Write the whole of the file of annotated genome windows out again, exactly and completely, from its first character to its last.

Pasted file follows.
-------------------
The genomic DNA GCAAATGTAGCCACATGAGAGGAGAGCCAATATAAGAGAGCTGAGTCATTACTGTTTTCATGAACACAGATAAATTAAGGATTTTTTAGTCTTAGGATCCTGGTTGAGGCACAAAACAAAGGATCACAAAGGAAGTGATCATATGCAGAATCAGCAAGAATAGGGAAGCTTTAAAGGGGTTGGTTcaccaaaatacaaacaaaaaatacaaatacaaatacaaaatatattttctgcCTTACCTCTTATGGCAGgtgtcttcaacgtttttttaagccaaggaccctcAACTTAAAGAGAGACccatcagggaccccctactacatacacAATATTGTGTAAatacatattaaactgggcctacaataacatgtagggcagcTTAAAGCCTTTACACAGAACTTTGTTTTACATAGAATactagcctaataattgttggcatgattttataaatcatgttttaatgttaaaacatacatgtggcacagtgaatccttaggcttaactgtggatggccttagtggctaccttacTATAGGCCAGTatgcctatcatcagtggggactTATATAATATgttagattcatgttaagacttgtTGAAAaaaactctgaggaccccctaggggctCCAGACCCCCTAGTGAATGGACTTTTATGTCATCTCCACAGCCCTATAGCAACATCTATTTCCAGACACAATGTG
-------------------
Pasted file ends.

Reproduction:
The genomic DNA GCAAATGTAGCCACATGAGAGGAGAGCCAATATAAGAGAGCTGAGTCATTACTGTTTTCATGAACACAGATAAATTAAGGATTTTTTAGTCTTAGGATCCTGGTTGAGGCACAAAACAAAGGATCACAAAGGAAGTGATCATATGCAGAATCAGCAAGAATAGGGAAGCTTTAAAGGGGTTGGTTcaccaaaatacaaacaaaaaatacaaatacaaatacaaaatatattttctgcCTTACCTCTTATGGCAGgtgtcttcaacgtttttttaagccaaggaccctcAACTTAAAGAGAGACccatcagggaccccctactacatacacAATATTGTGTAAatacatattaaactgggcctacaataacatgtagggcagcTTAAAGCCTTTACACAGAACTTTGTTTTACATAGAATactagcctaataattgttggcatgattttataaatcatgttttaatgttaaaacatacatgtggcacagtgaatccttaggcttaactgtggatggccttagtggctaccttacTATAGGCCAGTatgcctatcatcagtggggactTATATAATATgttagattcatgttaagacttgtTGAAAaaaactctgaggaccccctaggggctCCAGACCCCCTAGTGAATGGACTTTTATGTCATCTCCACAGCCCTATAGCAACATCTATTTCCAGACACAATGTG